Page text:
Jack the rip-off artist
ICasino Jack and the United States of Money, documentary, rated R, CCA Cinematheque, 3 chiles Behind every ideologue, there’s a blood-drenched B movie. Whether such figures are of the left or right, politics is but a setting to enact their pulpfilm fantasies. What are Tea Party adherents, garbed in colonial drag and shouting “Kill the bill!” but reactionary middle-aged Braveheart fanboys, channeling their inner William Wallace — or at least the version of Wallace promoted in Mel Gibson’s bloated, freedom-shouting epic. In the same vein, it’s hard to watch the masked antihero of V for Vendetta as he hijacks the government-run TV stations of a neo-fascist Britain, proclaiming that “Artists use lies to tell the truth; politicians use lies to cover it up,” and not feel as if you’ve stumbled across the collective fantasy life of the netroots left.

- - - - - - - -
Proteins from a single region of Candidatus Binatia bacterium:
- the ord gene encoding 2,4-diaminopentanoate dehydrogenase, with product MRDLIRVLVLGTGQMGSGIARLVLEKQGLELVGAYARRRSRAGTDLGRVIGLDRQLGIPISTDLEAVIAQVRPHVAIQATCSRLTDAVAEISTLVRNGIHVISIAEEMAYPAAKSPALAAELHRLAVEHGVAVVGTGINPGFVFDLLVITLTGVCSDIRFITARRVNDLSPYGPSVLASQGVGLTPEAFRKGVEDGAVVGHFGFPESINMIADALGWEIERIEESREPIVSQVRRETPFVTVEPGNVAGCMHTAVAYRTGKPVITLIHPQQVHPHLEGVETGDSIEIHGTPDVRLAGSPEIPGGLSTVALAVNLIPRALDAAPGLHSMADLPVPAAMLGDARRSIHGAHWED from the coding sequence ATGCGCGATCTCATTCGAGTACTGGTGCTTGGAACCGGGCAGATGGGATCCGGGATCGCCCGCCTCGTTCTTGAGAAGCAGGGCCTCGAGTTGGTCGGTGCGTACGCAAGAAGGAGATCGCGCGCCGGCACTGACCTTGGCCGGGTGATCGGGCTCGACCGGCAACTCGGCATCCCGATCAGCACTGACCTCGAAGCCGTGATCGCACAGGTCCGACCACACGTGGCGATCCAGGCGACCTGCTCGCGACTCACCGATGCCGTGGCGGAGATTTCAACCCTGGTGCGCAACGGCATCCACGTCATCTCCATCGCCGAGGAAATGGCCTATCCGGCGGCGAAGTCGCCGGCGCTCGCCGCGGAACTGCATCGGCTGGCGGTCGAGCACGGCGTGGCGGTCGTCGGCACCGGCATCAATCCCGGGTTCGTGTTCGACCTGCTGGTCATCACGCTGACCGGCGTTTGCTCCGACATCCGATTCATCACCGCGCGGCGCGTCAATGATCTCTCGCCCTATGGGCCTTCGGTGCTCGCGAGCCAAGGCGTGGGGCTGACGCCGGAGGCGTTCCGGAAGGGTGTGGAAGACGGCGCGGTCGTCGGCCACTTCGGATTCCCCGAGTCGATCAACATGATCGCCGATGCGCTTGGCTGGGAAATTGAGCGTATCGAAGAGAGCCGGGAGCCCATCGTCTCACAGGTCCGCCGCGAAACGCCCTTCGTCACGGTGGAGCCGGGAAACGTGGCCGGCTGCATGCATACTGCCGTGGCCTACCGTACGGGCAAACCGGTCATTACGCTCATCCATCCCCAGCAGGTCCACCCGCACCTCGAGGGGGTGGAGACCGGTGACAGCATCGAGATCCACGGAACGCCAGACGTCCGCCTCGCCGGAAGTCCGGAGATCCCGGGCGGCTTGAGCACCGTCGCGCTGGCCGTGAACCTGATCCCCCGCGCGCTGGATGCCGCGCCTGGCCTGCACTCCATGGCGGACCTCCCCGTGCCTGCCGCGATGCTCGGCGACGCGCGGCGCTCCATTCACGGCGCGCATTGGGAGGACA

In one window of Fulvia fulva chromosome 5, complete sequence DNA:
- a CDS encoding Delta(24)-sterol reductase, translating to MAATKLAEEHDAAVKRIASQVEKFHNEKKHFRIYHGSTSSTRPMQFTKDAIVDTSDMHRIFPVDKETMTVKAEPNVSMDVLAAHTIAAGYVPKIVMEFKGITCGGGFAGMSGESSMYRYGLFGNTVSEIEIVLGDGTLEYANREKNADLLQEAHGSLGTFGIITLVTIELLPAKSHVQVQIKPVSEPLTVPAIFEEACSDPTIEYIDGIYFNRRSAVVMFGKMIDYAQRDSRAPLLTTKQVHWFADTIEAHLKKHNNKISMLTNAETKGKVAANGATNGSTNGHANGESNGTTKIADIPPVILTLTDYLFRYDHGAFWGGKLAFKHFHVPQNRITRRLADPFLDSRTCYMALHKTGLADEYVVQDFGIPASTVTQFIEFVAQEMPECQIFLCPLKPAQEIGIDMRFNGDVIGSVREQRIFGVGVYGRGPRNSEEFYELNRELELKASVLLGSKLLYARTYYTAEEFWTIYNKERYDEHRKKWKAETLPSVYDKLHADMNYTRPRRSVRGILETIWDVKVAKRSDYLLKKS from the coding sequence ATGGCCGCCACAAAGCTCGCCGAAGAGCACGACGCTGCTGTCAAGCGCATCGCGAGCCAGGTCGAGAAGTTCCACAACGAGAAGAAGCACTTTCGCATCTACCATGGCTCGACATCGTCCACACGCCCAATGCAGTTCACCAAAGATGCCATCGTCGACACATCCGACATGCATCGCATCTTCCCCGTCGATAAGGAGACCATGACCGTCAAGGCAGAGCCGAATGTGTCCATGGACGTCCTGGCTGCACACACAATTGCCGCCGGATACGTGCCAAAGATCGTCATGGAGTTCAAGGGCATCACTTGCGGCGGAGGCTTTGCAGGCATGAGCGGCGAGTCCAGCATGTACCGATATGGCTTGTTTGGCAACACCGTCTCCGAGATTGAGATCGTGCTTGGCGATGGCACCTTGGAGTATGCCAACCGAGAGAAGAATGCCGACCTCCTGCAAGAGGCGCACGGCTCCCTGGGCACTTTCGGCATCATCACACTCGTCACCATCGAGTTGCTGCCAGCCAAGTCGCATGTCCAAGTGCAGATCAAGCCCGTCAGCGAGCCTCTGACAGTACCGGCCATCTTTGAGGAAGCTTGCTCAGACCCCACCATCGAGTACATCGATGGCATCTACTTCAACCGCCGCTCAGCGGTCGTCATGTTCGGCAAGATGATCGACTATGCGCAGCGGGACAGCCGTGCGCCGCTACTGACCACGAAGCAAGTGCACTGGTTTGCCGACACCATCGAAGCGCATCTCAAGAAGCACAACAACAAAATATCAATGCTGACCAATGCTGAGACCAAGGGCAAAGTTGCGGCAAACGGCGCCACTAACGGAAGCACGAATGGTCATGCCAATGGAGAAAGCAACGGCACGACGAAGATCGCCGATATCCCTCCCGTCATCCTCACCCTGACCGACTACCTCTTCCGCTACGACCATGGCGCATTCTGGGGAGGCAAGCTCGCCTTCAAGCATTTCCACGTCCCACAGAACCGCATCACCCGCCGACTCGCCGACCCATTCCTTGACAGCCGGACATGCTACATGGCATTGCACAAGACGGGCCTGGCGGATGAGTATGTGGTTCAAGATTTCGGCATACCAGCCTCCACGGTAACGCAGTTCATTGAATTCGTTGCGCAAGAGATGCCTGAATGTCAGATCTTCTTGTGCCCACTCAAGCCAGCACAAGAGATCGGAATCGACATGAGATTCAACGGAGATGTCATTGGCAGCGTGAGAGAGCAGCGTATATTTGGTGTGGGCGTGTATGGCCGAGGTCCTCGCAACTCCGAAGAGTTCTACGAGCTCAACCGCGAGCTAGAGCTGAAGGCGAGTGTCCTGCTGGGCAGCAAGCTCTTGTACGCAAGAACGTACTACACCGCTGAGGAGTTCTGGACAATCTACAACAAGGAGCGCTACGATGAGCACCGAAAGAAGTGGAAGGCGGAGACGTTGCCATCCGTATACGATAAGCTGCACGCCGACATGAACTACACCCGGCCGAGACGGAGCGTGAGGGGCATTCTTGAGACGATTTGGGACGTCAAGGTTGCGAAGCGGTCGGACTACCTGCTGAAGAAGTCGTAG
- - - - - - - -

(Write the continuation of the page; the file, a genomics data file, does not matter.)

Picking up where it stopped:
I was reminded of the connection between political conspiracies and action thrillers while watching Casino Jack and the United States of Money, a new documentary about the life of lobbyist and con man extraordinaire Jack Abramoff. The film by Alex Gibney ( Enron: The Smartest Guys in the Room, Taxi to the Dark Side) makes it clear that Abramoff wasn’t just massively corrupt, he torpedoed the careers of congressmen, dallied with the mob, sank Indian gaming casinos, and toyed with the lives of Asian garment workers — all in order to transform his life into something resembling the pulp spy movies he loved as a teenager.
As chair of the College Republicans, a national organization that incubates young conservative leaders, Abramoff left the group indebted by spending its remaining funds on thousands of copies of a paranoiac Cold War spy novel in 1983. Throughout the 1980s, Abramoff burned through millions of dollars donated by Republicans in order to create schlocky freedom-fighter propaganda in support of dubious Third World anti-communist forces.
Pay to play: friends of Jack